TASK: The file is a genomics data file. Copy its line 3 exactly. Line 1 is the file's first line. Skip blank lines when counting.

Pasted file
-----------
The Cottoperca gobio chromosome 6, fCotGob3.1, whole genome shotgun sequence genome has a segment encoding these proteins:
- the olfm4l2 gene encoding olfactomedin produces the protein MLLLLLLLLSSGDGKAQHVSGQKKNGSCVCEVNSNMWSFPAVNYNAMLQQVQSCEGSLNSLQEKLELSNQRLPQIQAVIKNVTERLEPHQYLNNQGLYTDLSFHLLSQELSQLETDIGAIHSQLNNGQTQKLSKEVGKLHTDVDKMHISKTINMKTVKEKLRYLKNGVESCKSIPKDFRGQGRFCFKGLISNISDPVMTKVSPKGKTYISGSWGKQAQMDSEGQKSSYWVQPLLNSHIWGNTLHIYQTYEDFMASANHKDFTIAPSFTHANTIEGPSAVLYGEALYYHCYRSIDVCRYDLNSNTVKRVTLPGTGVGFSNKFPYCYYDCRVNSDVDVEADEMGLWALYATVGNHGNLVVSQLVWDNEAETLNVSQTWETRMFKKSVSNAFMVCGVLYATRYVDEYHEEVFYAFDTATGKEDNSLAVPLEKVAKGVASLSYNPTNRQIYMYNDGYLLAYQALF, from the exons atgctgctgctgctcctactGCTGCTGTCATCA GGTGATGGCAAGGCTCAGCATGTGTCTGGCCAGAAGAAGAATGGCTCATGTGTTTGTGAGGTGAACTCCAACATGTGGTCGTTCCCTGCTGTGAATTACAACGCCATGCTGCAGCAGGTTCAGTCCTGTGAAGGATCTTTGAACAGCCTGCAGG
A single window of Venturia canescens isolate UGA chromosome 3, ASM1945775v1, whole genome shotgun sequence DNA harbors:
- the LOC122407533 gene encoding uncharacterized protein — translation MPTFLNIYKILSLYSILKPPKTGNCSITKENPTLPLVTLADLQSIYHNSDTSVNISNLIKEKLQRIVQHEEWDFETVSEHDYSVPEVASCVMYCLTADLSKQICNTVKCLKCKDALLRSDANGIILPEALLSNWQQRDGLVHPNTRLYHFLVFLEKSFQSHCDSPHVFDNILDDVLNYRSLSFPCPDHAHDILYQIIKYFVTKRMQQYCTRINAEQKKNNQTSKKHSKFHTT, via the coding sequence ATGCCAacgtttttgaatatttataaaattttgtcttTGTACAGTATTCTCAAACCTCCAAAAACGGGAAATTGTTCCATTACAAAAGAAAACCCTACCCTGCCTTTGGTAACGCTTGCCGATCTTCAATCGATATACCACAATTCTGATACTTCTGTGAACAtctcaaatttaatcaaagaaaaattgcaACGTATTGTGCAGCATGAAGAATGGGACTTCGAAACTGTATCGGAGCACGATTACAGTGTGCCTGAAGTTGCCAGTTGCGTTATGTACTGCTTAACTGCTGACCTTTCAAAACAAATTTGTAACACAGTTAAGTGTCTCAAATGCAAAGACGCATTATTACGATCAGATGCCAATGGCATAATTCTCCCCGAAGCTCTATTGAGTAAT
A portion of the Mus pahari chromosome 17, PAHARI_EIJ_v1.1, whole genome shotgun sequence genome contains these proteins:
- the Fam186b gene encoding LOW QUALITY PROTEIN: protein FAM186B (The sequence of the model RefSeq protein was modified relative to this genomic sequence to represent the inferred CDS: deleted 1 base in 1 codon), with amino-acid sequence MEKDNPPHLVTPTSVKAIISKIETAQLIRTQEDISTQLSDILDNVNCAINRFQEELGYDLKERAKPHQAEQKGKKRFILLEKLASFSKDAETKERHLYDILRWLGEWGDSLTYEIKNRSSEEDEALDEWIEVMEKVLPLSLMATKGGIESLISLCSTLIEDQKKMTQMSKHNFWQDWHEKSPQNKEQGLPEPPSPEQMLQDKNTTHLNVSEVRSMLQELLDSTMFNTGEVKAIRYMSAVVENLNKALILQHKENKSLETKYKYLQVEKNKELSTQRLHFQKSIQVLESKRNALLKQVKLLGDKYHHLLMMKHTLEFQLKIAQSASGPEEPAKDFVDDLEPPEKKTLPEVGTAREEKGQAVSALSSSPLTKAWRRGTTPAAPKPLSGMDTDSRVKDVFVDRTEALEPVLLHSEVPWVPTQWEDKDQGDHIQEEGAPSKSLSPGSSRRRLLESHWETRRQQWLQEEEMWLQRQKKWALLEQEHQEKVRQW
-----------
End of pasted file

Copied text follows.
A single window of Venturia canescens isolate UGA chromosome 3, ASM1945775v1, whole genome shotgun sequence DNA harbors: